However, I have little sympathy for clubs who do over-stretch themselves financially. Whilst it’s a great shame that we’ve seen several clubs fold in recent years, or suffer sanctions imposed on them from above for failing to meet stringent financial targets, many clubs are struggling because of their own financial mismanagement in the past – as was the case with Coventry in the not so recent past.
Natural selection and the survival of the fittest applies to the world of sport just as it does elsewhere. And the brutal truth is, if a club can’t sort out its finances enough to pay the wages of its staff, then it shouldn’t be allowed to continue in its present form. There are plenty of clubs like Old Elthamians and Chinnor who are planning to expand and will doubtless soon be ready to challenge clubs in the Championship who are currently just happy to tread water.
And if Coventry can develop its infrastructure and ground in a way that enables it to self-finance a team capable of promotion into the Premiership in three or four years time, why on earth should it be denied the right to compete at the top level, especially if there are clubs in the top tier who are only there because the Premiership is ringfenced?
The essence of Franks’ argument is that the Championship exists purely as a feeder for the Premiership, suggesting as he does that if the Championship does eventually become an amateur or semi-professional league:
(then) is that really going to feed the Premiership – league where guys are spending millions of pounds on their squads?
It’s true that if the Championship worked as it should, young players would be nurtured locally, play tier two rugby and in the process and get themselves spotted by Premiership scouts.But that is not the sole purpose for the existence of the Championship. Far from it.
Further, Franks’ argument is self-defeating in that there will always be players in the Championship talented enough to play Premiership rugby even if ringfencing is introduced, but by widening the gap between the two tiers, its far less likely they will get noticed, or play a standard of rugby high enough for them to really show off their skills to the full.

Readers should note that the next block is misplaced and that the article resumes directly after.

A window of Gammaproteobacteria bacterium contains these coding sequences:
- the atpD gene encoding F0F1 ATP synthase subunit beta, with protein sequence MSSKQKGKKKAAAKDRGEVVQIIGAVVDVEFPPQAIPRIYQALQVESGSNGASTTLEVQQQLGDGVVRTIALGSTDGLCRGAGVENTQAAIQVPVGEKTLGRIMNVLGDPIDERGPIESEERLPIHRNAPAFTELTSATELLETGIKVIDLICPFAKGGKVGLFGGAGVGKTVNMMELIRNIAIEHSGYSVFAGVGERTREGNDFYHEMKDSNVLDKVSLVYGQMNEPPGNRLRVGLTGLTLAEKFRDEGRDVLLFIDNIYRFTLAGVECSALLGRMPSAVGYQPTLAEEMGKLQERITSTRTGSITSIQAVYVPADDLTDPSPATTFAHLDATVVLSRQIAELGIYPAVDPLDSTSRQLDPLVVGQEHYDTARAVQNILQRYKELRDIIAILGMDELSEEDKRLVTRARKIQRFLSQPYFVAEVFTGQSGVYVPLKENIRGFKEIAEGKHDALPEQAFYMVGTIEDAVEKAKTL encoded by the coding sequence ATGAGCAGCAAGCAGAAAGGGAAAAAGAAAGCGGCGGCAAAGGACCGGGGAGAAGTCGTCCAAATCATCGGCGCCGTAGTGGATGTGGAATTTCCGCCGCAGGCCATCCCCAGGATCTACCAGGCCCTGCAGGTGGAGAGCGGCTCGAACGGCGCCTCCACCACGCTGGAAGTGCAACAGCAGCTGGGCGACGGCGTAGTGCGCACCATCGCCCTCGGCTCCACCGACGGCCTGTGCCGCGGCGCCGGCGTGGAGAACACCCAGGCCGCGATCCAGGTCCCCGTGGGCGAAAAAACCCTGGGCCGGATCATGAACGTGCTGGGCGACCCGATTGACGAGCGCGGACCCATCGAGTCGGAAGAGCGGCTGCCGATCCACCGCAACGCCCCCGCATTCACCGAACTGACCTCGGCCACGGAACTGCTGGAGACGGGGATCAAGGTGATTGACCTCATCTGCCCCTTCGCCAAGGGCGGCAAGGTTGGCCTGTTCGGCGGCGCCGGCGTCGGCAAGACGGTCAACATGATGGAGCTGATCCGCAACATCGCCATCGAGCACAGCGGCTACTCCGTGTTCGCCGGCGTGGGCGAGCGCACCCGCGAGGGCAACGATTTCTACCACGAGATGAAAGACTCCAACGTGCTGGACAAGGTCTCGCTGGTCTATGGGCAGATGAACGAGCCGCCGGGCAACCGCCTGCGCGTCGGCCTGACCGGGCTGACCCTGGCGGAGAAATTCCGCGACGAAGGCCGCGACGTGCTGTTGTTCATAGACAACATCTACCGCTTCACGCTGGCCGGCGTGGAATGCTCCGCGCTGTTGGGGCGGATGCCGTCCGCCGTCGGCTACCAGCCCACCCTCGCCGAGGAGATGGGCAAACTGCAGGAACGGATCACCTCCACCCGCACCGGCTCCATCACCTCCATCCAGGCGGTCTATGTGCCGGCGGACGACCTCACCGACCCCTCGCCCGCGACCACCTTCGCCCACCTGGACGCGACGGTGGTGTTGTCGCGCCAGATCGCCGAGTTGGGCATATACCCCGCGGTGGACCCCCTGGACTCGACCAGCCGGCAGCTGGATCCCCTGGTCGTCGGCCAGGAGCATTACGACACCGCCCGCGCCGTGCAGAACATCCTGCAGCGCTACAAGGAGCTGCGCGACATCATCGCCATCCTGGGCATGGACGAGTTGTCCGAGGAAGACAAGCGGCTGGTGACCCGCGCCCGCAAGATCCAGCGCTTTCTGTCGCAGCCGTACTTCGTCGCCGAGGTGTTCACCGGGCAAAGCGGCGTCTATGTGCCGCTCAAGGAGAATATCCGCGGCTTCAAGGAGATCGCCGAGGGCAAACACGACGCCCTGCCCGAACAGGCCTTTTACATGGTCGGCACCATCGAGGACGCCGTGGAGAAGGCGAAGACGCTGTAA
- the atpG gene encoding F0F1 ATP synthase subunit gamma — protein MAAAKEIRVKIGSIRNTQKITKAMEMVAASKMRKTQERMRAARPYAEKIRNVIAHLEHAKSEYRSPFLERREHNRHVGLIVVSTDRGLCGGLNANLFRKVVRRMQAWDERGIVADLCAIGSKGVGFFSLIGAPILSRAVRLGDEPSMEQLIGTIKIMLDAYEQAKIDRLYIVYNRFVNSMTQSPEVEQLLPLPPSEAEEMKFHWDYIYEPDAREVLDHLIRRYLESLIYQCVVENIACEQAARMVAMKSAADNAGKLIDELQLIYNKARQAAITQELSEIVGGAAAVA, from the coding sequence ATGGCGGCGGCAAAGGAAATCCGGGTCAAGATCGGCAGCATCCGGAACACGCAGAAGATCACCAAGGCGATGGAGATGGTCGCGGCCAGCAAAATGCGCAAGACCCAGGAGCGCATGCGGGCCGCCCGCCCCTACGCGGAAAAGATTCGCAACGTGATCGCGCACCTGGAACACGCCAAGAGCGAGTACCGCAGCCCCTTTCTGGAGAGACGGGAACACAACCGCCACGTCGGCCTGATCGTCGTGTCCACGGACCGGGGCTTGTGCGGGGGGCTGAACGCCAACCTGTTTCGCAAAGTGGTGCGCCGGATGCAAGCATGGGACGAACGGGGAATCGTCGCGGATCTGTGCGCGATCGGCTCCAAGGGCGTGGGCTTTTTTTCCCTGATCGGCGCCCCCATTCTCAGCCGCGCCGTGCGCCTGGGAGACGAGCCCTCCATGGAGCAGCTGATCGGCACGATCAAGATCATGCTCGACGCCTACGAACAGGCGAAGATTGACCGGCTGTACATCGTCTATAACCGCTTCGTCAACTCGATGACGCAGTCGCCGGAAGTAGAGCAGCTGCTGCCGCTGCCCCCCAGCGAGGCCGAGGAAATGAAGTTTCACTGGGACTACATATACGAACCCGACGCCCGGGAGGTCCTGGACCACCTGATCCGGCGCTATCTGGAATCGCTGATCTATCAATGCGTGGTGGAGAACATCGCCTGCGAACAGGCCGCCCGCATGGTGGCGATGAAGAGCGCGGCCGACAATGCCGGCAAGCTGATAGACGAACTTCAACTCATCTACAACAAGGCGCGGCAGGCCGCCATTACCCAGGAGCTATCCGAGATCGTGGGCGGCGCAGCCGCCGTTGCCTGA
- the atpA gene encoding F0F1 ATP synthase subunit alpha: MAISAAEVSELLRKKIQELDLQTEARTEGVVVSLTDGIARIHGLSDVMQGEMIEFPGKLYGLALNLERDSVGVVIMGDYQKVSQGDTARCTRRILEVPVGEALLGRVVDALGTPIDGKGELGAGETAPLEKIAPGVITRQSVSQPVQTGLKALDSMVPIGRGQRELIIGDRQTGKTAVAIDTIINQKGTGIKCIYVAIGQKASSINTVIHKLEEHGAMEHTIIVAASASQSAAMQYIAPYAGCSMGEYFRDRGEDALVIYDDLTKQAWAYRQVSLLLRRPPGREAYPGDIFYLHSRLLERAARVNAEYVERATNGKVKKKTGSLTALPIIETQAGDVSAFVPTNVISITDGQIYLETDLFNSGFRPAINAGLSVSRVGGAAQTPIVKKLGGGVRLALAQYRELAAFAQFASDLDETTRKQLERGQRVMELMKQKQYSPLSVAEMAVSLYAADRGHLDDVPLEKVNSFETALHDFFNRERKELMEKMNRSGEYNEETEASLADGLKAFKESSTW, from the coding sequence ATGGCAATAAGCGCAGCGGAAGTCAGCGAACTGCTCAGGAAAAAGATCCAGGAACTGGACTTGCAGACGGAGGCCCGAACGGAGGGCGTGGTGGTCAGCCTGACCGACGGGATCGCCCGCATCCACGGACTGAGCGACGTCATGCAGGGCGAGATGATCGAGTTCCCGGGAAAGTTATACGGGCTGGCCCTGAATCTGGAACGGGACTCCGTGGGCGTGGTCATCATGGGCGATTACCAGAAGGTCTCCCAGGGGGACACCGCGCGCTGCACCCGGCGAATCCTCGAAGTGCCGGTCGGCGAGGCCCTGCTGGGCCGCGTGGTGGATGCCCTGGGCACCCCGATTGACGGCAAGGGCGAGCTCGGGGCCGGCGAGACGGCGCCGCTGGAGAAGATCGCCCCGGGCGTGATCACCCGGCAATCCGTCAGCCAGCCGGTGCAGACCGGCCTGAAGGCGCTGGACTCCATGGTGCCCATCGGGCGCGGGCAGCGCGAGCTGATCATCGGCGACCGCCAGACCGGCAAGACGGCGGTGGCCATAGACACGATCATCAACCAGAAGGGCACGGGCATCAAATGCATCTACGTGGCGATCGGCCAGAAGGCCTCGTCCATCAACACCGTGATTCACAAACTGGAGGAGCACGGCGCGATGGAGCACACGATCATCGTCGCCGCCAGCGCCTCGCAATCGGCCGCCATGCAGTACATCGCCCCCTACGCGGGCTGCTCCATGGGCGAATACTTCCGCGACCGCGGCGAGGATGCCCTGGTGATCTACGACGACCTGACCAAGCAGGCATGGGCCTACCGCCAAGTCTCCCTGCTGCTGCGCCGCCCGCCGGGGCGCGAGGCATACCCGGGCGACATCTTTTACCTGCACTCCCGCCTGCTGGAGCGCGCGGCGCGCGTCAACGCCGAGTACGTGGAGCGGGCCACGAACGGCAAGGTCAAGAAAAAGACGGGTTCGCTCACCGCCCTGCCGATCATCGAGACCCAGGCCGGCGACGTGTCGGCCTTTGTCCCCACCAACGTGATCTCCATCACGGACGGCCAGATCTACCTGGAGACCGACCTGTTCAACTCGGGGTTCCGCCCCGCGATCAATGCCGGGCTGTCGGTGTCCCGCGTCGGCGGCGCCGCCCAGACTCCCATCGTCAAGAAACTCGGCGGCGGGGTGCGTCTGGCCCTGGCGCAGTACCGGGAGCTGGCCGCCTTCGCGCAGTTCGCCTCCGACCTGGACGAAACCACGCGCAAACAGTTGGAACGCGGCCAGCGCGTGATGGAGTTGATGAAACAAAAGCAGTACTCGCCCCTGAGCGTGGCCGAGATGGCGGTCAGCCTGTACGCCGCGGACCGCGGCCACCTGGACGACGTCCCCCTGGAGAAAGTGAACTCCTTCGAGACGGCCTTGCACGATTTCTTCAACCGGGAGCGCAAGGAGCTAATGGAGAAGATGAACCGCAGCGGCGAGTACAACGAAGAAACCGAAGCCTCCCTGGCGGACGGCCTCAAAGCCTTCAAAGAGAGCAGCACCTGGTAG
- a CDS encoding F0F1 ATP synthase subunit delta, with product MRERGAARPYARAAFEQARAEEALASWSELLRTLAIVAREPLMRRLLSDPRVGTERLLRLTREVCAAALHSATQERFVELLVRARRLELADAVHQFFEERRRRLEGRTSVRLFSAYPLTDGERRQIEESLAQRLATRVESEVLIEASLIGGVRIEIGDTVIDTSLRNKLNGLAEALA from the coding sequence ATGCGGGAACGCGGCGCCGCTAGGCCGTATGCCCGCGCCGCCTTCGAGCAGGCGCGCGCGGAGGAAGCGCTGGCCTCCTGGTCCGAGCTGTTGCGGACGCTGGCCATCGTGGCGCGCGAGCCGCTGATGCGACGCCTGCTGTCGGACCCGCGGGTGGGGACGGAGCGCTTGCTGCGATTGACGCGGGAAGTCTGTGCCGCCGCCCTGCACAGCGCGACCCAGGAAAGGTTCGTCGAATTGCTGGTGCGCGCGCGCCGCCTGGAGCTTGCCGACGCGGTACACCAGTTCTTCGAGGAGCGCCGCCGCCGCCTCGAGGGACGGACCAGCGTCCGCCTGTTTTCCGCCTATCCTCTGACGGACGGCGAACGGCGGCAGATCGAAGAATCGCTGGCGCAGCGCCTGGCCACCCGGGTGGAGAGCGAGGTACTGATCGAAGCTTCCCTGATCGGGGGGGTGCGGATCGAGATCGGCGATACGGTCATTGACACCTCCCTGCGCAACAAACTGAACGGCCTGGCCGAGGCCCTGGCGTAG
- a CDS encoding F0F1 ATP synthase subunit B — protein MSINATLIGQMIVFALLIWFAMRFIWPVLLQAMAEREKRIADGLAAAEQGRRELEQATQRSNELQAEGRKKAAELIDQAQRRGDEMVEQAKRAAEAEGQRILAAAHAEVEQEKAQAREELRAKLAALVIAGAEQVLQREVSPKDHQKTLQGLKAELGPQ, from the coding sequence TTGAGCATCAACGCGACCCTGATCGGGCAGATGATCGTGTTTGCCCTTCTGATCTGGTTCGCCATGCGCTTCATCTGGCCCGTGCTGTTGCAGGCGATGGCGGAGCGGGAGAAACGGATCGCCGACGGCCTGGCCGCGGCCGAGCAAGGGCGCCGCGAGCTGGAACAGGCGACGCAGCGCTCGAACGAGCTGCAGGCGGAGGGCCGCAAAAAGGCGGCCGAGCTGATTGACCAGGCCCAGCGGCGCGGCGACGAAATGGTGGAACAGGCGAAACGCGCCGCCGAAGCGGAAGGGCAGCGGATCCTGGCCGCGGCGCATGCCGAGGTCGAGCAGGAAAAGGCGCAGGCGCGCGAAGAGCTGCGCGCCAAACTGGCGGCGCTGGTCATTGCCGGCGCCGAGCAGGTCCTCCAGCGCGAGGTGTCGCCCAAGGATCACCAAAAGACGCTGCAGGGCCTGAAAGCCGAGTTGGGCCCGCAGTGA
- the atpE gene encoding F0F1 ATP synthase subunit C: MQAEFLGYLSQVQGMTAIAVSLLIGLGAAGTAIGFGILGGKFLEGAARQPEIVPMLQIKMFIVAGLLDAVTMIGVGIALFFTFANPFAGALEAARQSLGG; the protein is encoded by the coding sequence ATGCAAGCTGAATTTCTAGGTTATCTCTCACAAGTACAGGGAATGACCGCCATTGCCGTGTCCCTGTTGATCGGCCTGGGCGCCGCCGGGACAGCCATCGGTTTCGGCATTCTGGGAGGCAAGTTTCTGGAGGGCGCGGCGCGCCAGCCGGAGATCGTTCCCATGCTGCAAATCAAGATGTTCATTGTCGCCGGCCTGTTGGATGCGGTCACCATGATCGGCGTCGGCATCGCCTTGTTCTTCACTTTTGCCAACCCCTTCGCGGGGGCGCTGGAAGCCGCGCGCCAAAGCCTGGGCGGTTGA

Lessening the gap between the top two leagues by increasing the monies Championship Clubs receive from the RFU ensures this is less likely to happen…casting them adrift totally virtually guarantees it.
Surely the idea is to raise the standard of rugby being played in the Championship, not lower it?
Franks asks the crucial question: ‘What is the value of the Championship?‘ and goes on to answer it by saying:
If you’re going to have relegation you need to have a strong second tier competition for teams to go into and in which teams are properly prepared to come up, but I don’t believe the Championship does that
He argues that the gap is getting wider and wider and it’s not preparing the promoted teams for what is to follow. Well, if that is the case, and the yo-yo-ing of teams like Irish and Bristol suggests it probably is, then surely the answer is to address any issues surrounding the quality of rugby being played in the Championship, rather than removing promotion from it?
Ringfencing is the easy option, but the wrong one.
If measures were put in place that to enable the quality of the game in the Championship to become closer to that of the Premiership, then the top clubs would also benefit in the long run.